Tuesday, September 7, 2010

BruCON Training: Module 4, Attacking Unified Communications

The final module in the upcoming pentesting VoIP crashcourse is the most exciting one. In this section we look at VoIP systems as a whole. Unified communications is one of those words that have been hyped up to include everything, from chat to video phone calls and SMS. What we will look at in this section is how to go about breaking into the following during a penetration test:
  1. Web application security flaws in Asterisk-based PBX servers
  2. Attacking various services open in PBX servers, such as TFTP
  3. How once you're on a PBX network, you can sometimes simply use your phone to spy on other phone calls
  4. How to make use of hardware taps 
  5. Hardware phone features that can be abused
  6. Abuse of various exposed features in Cisco call manager accessible on the HTTP server

This module will help familiarize the attendees with the target servers and system. Who knows, it may even give a kick-start to find some new 0-days in one of these Unified Communications solutions ;-)

Thursday, September 2, 2010

BruCON Training: Module 3, Attacking the media

This is part of the BruCON VoIP security crash course training intro. For more information about the course and to secure a place, check out the BruCON website.

We trust our phones with our sensitive data more than most other forms of communications. We may not trust sending our credit card number by email to the hotel. In the end we give it to them on the phone anyway, and it may not matter if the phone is a mobile phone or a VoIP phone.

Since VoIP phones look very much like traditional phones, most people are impressed to learn (the hard way) that they can be intercepted just like other devices and computers on the network. This is one of the topics covered in the third module. We will use readily available tools that will allow you to sniff phone calls over the network very easily. Tools include Wireshark, UCSniff and Cain and Abel.

These tools will handle RTP and codecs differently so we will see which ones are best for the job. 



As a penetration tester, you will encounter setups that try to prevent ARP cache poisoning and other attacks that allow for media interception. During this training we will look at each of these solutions and look how they can be often defeated.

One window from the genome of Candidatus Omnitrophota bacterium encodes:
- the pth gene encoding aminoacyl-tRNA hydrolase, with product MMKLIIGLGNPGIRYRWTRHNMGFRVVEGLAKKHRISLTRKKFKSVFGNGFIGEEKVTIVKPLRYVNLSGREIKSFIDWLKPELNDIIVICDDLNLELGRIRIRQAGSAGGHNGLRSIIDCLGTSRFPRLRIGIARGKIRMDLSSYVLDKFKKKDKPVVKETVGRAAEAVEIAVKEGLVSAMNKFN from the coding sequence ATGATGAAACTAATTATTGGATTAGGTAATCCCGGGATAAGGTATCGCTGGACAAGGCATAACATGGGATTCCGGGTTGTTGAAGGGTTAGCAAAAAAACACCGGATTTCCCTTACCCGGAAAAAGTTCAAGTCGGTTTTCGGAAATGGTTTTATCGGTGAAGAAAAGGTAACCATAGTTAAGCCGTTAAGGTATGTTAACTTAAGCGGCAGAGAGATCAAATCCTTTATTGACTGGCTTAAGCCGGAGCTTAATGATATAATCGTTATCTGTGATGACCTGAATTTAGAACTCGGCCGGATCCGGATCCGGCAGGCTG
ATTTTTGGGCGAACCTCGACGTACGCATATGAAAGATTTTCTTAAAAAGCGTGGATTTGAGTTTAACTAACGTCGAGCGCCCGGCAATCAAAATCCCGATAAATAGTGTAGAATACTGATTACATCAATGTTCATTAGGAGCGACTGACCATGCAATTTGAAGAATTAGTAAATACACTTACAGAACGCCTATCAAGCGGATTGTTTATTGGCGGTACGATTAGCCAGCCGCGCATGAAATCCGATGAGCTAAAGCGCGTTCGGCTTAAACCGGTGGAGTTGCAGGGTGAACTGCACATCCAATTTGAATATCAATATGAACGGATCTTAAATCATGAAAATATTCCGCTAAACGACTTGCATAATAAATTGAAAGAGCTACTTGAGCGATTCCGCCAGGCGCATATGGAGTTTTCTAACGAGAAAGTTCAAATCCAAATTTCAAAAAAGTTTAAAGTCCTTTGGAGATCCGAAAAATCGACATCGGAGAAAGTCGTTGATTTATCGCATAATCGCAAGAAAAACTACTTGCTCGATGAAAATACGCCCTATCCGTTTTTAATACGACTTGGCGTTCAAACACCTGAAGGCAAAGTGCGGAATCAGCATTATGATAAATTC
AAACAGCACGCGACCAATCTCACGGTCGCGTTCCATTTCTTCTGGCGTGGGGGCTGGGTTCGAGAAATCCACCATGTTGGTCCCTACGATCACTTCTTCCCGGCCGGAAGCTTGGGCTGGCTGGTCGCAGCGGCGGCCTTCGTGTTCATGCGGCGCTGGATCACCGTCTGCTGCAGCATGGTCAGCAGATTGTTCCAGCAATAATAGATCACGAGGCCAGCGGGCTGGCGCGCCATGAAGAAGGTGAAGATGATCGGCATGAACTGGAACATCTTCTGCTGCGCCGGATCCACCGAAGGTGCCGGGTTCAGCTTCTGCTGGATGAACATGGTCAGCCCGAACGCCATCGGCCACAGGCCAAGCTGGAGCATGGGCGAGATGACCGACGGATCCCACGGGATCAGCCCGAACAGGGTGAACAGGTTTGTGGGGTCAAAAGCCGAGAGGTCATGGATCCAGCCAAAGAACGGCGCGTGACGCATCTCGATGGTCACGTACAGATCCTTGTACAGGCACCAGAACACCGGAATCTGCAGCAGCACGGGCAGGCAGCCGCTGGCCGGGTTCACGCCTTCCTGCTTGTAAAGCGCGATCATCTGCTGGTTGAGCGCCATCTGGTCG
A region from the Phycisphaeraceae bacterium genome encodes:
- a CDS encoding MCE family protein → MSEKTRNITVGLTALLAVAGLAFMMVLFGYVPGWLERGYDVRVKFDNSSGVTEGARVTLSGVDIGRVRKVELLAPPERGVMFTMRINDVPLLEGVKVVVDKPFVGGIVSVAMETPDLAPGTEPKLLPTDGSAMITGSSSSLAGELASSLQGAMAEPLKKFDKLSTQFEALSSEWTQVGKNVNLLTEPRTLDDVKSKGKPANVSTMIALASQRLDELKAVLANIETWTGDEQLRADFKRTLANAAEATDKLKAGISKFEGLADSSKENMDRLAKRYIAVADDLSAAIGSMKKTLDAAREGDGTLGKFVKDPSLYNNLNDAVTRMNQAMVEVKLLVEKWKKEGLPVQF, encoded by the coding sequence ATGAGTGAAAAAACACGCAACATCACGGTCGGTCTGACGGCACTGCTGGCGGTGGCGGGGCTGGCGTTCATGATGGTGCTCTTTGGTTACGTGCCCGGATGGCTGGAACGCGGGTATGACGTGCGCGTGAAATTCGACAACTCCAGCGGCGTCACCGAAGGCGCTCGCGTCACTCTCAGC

When it comes to media, interception is not the only concern. There are tools that perform RTP injection, i.e. modify the RTP stream on the fly, which can make an interesting demonstration. Then there's convert channels, where an insider embeds his/her data inside the RTP stream.

Wednesday, September 1, 2010

BruCON Training: Module 2, Attacking signaling protocols

This is part of the BruCON VoIP security crash course training intro. For more information about the course and to secure a place, check out the BruCON website.

Most VoIP systems perform signaling using a protocol separate than the media transfer protocol. Signaling protocols allow VoIP systems to register, authenticate, and initiate phone calls and tends to carry a lot of intelligence with it. In this part of the training, Joffrey and myself will talk you through the following different signaling protocols and attacks that apply to these protocols:
  • SIP - an open standard
  • IAX2 - used by Asterisk PBX and compatible phones
  • SCCP (Skinny) - used by Cisco systems
  • MGCP - the media gateway control protocol, typically used between gateways and IVR systems
  • H.323 - found in gateways and older systems
The fun part? The exercises! We plan to use a hands-on approach rather than simply describe the protocols and attacks.



These are some of the practicals we have in store:

  1. Sniffing SIP, in order to understand how it all works and also spy on the metadata or signal
  2. Scanning SIP, to see how we can easily identify SIP devices very quickly using SIPVicious and other tools
  3. SIP extension enumeration and online password cracking, to understand better how VoIP attackers are in fact making phone calls for free at the expense of their victims
  4. Avoiding toll / fraudulent calls, featuring the main ways that attackers are abusing SIP PBX servers out there
  5. INVITE floods, which is still an effective attack and bring down various SIP enabled devices
  6. Fuzzing SIP, existent tools and their usage
  7. Using John the ripper to crack SIP passwords, which also includes capturing the SIP authentication messages and patching John the ripper to crack the hash
  8. Online and offline password cracking in IAX2, the tools and their usage
  9. Scanning IAX2 which allows us to find Asterisk servers
  10. MiTM attacks using SCCP proxy, which is a fun way of playing with the phones and can allow us to turn Cisco phones into remote spy bugs
  11. Capture FAC (Forced Authorization Codes) code, which is a restriction usually used in Cisco VoIP environments to allow / block international calls
  12. Call fraud with MGCP, since MGCP has little or no security
  13. DoS on MGCP, or how to cause your VoIP Gateway to go down
  14. RTP redirection, which can allow all sorts of fun (and sometimes profit)
  15. Callmanager hijack (details later ;-))
With all these exercises we expect all the attendees to get really busy and gain useful experience with the signaling protocols.